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What is the precise difference between a tracking shot and a traveling shot? I’ve seen that some people consider them synonym, like here: https://sites.google.com/a/colgate.edu/fmst-terminology/traveling-shot But in some books, it isn’t implied that this is true.

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I would add one more term to the initial confusion: I would say that in the eyes of the audience, three terms are interchangeable, tracking, travelling & following. All simply imply that the camera stays with the subject as the subject moves. I would claim that, of these three, only 'travelling' implies that the camera physically moves along with the subject, the other two could do, but don't necessarily have to in order to qualify.

I feel the distinction is more to do, these days, with the equipment used than the audience's perception of a shot. To the audience all of the following could be classed as travelling shots. To the film crew, more distinction is required.

BTW, I disagree with wikipedia on this - Tracking shot. I think they have confused 'track' with 'tracking' which is pretty much where this question starts.
To quote:

A tracking shot is any shot where the camera follows backward, forward or moves alongside the subject being recorded. In cinematography, the term refers to a shot in which the camera is mounted on a camera dolly that is then placed on rails – like a railroad track.

They've lumped the two in together, without differentiation. A track shot is a tracking shot but a tracking shot is not absolutely a track shot. They've confused the end result with the mechanism used to achieve it.
For simple, if bizarre, comparison - all doctors are human, but not all humans are doctors.

I think we can safely say - a travelling shot is any shot where the camera physically moves to follow the action, rather than simply pivots about a fixed axis. The method by which this can be achieved is varied.
Here are some methods...

A track shot is one done by literally laying track like railway lines to run the camera dolly along. This becomes confusing because to track [as a verb] the action is to follow it; so tracking & travelling are by one definition identical, but by another, different.

A dolly shot is one where the track is replaced by a crane giving a much more 3-dimensional possibility to the move. A crane can be of any size, a regular camera dolly can be considered a very small crane, because it can be set up to allow movement in all 3 dimensions. Depending on design, a dolly can run on track or on a smooth surface.
A car or camera truck could also be considered a dolly, just one capable of being able to cover greater distances over rougher ground, much more quickly.
In a smaller environment such as a studio, the dolly can switch roles each shot, from track, to crane, to merely pan. It's just a flexible tool for holding the camera up, at its most basic definition.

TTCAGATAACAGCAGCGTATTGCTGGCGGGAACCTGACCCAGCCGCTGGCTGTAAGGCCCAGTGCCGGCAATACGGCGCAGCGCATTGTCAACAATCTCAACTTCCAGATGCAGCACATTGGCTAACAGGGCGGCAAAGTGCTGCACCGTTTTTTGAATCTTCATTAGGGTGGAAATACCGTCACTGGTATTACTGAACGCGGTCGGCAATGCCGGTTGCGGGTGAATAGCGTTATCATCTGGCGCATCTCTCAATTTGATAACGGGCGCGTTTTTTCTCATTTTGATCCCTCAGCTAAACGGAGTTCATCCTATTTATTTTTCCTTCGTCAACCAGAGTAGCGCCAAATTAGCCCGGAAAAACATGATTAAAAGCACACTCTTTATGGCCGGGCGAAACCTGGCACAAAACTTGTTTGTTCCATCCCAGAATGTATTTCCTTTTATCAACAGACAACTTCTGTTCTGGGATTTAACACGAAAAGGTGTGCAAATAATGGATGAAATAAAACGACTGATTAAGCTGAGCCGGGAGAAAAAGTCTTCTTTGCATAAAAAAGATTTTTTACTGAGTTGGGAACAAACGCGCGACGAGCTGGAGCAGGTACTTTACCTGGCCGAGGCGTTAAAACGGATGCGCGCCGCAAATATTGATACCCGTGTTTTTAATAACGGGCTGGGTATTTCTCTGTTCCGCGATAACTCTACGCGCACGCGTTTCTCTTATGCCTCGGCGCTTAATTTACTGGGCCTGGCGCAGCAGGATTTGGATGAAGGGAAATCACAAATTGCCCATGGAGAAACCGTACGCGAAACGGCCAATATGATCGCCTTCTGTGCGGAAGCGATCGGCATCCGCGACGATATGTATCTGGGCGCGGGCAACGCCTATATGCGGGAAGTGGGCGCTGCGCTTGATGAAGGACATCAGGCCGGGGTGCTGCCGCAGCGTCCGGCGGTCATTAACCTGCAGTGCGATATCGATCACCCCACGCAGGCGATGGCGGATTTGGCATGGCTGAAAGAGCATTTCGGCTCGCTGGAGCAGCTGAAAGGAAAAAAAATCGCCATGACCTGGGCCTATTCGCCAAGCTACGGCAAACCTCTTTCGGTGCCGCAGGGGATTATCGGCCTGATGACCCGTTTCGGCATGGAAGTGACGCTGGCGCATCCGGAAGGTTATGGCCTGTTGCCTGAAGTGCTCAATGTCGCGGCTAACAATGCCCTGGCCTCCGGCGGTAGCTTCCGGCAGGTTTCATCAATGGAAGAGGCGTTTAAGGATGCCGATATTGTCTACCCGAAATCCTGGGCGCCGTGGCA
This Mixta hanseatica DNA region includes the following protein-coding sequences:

A crane shot is a 'bigger' dolly shot.
These days, for even larger range of movement, drones can replace cranes. The end result can look similar to the audience, yet the physical shooting method is vastly different.

A steadicam shot is one where the camera is carried by the operator; walking, seated, or even sitting in the back of a truck, with the camera on a balanced arm to prevent excessive vibration. Many larger mechanisms these days, cars, cranes, etc employ sophisticated balancing mechanisms to emulate this, but "Steadicam" [which is one of those trademark names which has taken over the entire 'definition' of the action] is almost always considered to be a walking operator wearing a specially-designed harness with a spring-balanced camera-mount to keep the camera steady as the operator moves.

Crane mount vs Steadicam; they're both capable of carrying the same large camera rig, not just a DSLR
enter image description here enter image description here

A hand-held shot is one where the camera is simply carried on the operator's shoulder, or even free-hand. This, compared to a steadicam shot, will give a jerkier, more documentary-style look to the action. It's sometimes used to give a quick overall impression of a large space, the operator being much more free to swing the camera in any direction.

All of these are [or can be] travelling shots of one sort or another.

The entire movie 1917 is cut in such a way that it appears to be one single continuous follow-shot from start to end.
It was achieved by using all the above methods [and possibly others I've forgotten to include here - leave comments if you can think of one].

Late edit
Whist researching another question, I came across this 'Making of Birdman' short on YouTube, which has a lot of footage of a steadicam in use - Birdman (2014) Making of & Behind the Scenes (Part1/2) [and a crane head at approx 3:30 with some more crane work at the beginning of Part 2 it's not the most fascinating footage I've ever seen, but it does have those few examples if you've never seen one in action before]

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